Another toxic EPA cookbook
President Donald Trump and Environmental Protection Agency Administrator Andrew Wheeler’s environmental agenda — massive cuts to the EPA budget, short-circuited environmental reviews, reduced enforcement, weaker rules and scores of rollbacks of environmental protections — is shamelessly out of step with overwhelming public support for protecting the environment. The main strategy for selling this toxic stew has been to highlight its “benefits” and downplay its harms. Not content with that, the Trump administration is also working on new tricks to cook the books and hide the benefits of environmental protections.
It is easy to understand why the administration wouldn’t be eager to call attention to the facts. Their proposed budget cuts of $2.4 billion would cripple the EPA, but barely make a dent in federal outlays, reducing them by .005 percent (1/20,000th), about $8 for each of our nation’s people. Similarly, the public health benefits of EPA regulations, hundreds of billions, or even trillions of dollars are between five and 30 times their costs. And while regulatory costs affect corporate earnings, benefits improve people’s lives, preventing hundreds of thousands of premature deaths, heart attacks and emergency room visits. It’s a small wonder that the EPA wants to make public health benefits disappear.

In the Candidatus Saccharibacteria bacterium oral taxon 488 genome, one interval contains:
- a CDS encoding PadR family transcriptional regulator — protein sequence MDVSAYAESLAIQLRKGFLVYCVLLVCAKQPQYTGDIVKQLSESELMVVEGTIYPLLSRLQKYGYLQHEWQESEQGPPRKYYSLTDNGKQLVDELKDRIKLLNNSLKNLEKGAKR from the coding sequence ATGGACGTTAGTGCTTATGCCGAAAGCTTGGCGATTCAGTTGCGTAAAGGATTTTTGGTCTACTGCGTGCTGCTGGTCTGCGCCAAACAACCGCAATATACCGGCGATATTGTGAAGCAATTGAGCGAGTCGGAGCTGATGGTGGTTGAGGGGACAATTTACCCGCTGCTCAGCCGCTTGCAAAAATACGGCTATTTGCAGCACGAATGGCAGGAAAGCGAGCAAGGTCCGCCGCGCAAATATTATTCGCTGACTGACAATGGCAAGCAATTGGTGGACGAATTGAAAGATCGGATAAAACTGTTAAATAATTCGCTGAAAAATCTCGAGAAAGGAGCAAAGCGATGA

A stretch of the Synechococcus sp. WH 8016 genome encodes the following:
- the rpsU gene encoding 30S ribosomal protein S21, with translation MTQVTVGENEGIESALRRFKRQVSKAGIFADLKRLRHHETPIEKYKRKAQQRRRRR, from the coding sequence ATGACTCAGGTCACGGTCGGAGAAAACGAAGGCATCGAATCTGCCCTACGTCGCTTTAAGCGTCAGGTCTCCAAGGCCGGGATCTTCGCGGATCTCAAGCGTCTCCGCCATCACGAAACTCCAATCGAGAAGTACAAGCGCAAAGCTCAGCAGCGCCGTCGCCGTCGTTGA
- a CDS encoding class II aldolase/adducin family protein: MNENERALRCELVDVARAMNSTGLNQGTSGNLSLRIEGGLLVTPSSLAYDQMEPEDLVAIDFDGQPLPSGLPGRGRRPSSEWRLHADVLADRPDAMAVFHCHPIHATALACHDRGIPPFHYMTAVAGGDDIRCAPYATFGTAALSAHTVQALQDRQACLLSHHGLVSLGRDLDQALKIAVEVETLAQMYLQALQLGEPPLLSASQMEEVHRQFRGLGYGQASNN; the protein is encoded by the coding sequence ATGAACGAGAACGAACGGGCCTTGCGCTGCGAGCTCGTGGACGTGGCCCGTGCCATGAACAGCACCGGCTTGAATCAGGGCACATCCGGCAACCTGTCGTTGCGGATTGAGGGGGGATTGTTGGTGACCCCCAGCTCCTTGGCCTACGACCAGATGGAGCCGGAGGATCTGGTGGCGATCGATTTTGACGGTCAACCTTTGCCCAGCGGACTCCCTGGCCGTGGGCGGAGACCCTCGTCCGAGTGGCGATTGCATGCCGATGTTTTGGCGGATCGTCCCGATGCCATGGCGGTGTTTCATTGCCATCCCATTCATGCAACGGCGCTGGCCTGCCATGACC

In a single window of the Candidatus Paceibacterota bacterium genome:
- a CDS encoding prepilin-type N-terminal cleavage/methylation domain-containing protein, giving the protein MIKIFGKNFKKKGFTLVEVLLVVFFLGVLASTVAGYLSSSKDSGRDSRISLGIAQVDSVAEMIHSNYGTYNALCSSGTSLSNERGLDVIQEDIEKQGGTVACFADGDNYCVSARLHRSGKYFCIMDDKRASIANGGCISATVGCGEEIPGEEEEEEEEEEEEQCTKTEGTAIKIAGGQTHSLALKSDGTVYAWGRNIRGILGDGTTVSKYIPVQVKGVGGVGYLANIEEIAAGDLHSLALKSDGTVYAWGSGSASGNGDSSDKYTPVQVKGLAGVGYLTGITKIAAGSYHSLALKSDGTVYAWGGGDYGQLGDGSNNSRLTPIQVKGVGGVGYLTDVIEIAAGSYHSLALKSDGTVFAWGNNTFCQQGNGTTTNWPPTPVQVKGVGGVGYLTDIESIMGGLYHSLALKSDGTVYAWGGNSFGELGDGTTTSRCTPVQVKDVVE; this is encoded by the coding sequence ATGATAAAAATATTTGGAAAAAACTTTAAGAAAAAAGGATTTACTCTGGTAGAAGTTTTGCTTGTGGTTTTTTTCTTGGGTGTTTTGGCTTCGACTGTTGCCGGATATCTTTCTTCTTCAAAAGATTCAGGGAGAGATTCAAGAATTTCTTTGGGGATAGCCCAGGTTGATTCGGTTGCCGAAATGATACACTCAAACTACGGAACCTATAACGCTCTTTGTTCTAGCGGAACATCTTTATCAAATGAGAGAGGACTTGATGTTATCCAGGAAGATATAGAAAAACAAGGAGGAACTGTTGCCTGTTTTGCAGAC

One particularly brazen effort is what the EPA, with a label as false as Trump’s claim to be the “number one environmental president,” calls a science “transparency” rule. Our nation’s environmental laws recognize the importance of science and require the EPA to base its regulatory decisions on the best available scientific information. The proposed rule turns this on its ear, requiring the agency to ignore or downplay scientific information, no matter how relevant or reliable or compelling, if it doesn’t meet a “transparency” requirement not found in any EPA law.